City shifts University District Safety Initiative communications plan

No set budget for communications in 2019, City says 

The City's communications budget for the UDSI was $1,000 in 2018.
Journal File Photo
Kingston "demolished" its University District Safety Initiative (UDSI) communications budget for 2018 on one month of signage on campus, according to emails obtained by The Journal through a freedom of information request. 
In the summer of 2018, the City of Kingston booked tripod signage with Curbex Media to advertise the UDSI at Earl St. and Aberdeen St., the Campus Bookstore, and the intersection of Union St. and University Ave. The signage was installed ahead of Orientation Week, and was scheduled to come down on Sept. 28. 
In an email dated Sept. 18, communications officer Cindie Ashton asked Amber Bryant-Peller, special assistant to Mayor Bryan Paterson, whether the City would be going ahead with the removal of the signage or renewing until Homecoming. 
“In a perfect world yes, but I didn’t realize we’d be footing the full Curbex bill the last time, so I kind of demolished our UDSI budget,” Bryant-Peller replied. 
In a written statement to The Journal, City of Kingston Communications Officer Mark Nardi said the UDSI had a communications budget of $1,000 in 2018. “The cost of the Curbex signage was $671.22,” Nardi wrote. 
Nardi also told The Journal that in 2018, it was always the intention of the Mayor’s Office to have the signs displayed for one month. 
“Curbex, the company responsible for the signs, as a courtesy, regularly offers to extend the length of time signs are displayed,” he wrote. “The internal budget concerns were a miscommunication clarified in further conversations. The City did not extend the signs as they were part of a campaign involving multiple departments that included welcome back signage.”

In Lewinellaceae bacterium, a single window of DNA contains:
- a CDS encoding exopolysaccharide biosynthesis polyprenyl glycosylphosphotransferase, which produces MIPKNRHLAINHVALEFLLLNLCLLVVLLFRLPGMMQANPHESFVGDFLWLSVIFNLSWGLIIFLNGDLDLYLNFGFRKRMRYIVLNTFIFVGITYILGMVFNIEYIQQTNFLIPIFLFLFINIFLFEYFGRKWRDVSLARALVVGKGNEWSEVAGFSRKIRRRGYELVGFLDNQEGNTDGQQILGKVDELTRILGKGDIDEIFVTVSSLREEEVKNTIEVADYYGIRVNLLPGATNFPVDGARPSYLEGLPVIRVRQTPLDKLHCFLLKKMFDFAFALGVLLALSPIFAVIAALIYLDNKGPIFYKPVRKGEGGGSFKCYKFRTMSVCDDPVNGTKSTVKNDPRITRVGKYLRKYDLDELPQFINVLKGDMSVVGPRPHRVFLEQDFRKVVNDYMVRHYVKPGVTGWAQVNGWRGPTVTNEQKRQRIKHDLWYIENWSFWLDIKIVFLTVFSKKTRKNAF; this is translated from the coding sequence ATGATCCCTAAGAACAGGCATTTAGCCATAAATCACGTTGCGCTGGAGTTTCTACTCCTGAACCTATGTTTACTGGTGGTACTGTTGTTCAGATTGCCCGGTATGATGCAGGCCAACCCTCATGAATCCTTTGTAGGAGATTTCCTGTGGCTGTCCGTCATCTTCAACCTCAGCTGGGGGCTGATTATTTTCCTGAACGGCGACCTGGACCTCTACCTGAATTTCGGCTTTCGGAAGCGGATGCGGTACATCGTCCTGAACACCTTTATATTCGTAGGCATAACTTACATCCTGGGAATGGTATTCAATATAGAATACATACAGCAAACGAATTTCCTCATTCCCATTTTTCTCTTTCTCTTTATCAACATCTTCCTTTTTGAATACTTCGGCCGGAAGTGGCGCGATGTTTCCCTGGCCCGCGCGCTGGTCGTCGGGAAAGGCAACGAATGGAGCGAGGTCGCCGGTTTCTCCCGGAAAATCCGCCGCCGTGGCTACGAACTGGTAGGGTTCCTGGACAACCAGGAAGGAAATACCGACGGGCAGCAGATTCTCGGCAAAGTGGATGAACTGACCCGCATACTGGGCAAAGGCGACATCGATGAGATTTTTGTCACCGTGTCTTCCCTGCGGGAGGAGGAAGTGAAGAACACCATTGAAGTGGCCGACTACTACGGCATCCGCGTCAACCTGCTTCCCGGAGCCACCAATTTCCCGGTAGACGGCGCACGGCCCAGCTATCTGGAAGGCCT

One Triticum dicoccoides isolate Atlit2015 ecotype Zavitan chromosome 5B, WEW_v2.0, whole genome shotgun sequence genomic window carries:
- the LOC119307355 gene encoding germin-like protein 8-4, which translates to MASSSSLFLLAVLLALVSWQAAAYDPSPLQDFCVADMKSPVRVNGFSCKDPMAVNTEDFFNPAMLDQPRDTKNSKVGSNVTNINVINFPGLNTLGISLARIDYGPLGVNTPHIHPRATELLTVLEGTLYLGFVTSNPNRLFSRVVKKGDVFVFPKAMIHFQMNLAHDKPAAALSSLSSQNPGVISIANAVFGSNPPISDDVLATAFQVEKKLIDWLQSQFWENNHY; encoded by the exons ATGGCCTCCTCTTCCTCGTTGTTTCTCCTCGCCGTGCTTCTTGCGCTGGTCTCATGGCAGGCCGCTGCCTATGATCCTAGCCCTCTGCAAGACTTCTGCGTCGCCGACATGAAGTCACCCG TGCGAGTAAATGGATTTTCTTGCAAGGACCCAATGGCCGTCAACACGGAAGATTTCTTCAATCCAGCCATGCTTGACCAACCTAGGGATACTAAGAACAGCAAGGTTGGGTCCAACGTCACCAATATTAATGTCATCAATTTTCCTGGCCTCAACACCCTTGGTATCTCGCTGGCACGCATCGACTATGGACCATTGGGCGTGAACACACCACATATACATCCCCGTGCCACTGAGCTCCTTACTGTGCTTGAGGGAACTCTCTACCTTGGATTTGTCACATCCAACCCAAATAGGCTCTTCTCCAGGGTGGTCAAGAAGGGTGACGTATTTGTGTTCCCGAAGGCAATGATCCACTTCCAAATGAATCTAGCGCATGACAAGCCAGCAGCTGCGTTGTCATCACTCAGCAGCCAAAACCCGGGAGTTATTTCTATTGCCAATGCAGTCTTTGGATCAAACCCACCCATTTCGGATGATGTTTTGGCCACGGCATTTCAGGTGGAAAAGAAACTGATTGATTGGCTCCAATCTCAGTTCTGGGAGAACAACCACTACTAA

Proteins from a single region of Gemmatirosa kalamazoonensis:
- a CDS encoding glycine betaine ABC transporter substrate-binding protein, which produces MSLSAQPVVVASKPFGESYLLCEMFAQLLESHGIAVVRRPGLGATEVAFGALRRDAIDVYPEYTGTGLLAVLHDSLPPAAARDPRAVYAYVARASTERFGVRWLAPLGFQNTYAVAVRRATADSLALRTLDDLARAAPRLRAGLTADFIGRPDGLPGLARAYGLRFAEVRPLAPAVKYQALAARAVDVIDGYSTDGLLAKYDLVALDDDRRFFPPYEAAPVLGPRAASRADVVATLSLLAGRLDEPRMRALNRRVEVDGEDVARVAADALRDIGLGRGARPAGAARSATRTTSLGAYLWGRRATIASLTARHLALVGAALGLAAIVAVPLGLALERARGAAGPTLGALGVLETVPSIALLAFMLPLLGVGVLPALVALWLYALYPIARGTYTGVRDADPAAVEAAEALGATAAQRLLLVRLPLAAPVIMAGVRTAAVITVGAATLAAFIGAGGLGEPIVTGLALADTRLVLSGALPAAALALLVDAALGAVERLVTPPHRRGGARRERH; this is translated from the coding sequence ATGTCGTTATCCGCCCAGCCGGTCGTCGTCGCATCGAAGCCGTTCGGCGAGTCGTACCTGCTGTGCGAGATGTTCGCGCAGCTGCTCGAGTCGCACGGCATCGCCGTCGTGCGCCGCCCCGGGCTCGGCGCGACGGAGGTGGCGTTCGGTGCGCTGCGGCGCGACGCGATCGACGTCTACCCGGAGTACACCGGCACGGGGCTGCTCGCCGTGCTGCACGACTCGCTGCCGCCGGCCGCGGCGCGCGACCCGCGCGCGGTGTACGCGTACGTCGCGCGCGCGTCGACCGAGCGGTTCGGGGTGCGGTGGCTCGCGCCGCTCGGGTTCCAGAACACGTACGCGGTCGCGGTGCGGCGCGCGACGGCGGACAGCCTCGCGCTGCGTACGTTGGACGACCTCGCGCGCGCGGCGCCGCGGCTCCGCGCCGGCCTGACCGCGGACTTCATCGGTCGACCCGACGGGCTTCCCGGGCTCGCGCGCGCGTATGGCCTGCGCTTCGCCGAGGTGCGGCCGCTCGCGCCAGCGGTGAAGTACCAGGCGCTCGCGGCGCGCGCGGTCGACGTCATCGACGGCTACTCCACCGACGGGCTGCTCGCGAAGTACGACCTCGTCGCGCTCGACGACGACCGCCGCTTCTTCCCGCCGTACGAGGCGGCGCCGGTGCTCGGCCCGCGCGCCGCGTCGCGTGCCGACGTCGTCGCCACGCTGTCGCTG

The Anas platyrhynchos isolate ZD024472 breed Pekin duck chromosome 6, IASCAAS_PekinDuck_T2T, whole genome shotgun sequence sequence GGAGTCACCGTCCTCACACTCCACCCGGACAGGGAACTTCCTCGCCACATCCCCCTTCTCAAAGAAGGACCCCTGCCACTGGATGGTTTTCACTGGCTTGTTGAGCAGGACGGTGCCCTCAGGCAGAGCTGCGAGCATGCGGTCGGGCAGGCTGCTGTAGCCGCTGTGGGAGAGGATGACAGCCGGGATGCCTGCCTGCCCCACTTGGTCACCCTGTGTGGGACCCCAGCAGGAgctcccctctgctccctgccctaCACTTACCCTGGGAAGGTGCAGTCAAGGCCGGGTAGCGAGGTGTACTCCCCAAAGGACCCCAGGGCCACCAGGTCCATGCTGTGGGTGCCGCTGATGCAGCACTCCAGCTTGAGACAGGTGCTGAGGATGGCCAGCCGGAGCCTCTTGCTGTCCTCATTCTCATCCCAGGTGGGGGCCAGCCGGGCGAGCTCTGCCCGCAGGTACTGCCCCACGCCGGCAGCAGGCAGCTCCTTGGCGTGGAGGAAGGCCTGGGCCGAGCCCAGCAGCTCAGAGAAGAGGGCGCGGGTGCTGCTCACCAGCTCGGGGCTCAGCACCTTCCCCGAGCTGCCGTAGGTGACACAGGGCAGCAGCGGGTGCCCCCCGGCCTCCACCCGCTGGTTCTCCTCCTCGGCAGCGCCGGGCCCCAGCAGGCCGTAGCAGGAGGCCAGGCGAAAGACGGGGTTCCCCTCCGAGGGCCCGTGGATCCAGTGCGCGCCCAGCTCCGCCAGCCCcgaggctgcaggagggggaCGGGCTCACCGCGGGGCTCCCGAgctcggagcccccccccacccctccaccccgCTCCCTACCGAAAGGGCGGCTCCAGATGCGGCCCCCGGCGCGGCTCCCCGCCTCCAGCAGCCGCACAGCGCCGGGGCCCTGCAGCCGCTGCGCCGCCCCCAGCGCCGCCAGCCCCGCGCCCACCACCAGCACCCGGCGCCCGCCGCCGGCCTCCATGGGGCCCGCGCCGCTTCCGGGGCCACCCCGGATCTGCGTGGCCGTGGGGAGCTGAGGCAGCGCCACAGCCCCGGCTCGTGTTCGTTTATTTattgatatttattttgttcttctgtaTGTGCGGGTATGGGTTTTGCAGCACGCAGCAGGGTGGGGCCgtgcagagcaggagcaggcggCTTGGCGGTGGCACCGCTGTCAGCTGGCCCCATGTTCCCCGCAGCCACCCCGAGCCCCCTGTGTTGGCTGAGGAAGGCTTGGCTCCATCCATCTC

Nardi also said that in 2019, the UDSI campaign project was moved from the Mayor’s office to the Bylaw Enforcement & Licensing department, changing the budget’s structure.
While the Bylaw Enforcement and Licensing department has an annual budget of $19,000, Nardi told The Journal the UDSI funds for 2019 were not drawn from that budget.
“When the UDSI moved out of the pilot phase and was taken over by Licensing and Enforcement, the decision was made to augment our communications strategy,” he wrote. “As a result, the Licensing and Enforcement Division opted to work with community partners to use social media and print material.”
Nardi said that between coverage generated by a pre-Homecoming news release, the social media posts and printed posters that were distributed on campus, the Licensing and Enforcement Division was not required to draw upon that shared $19,000.
“The City is committed to responsible budgeting and, wherever possible, we leverage our social media audiences and pre-existing community partnerships to achieve effective communications results,” he wrote.  
In an interview with The Journal, Kyle Compeau, manager of licensing and enforcement, said the City has been changing its UDSI outreach approach this year.
Aside from working with the University to place posters advertising the UDSI in Queen’s residences, Compeau said the City is also reconsidering placing signage at street corners, which are directed towards motorist transportation.
“We felt that a Curbex sign directly related to a motorist was maybe not the best appropriate way to message,” he said. 


This article has been updated to reflect the correct spelling of Mayor Bryan Paterson's name.

The Journal regrets the error.

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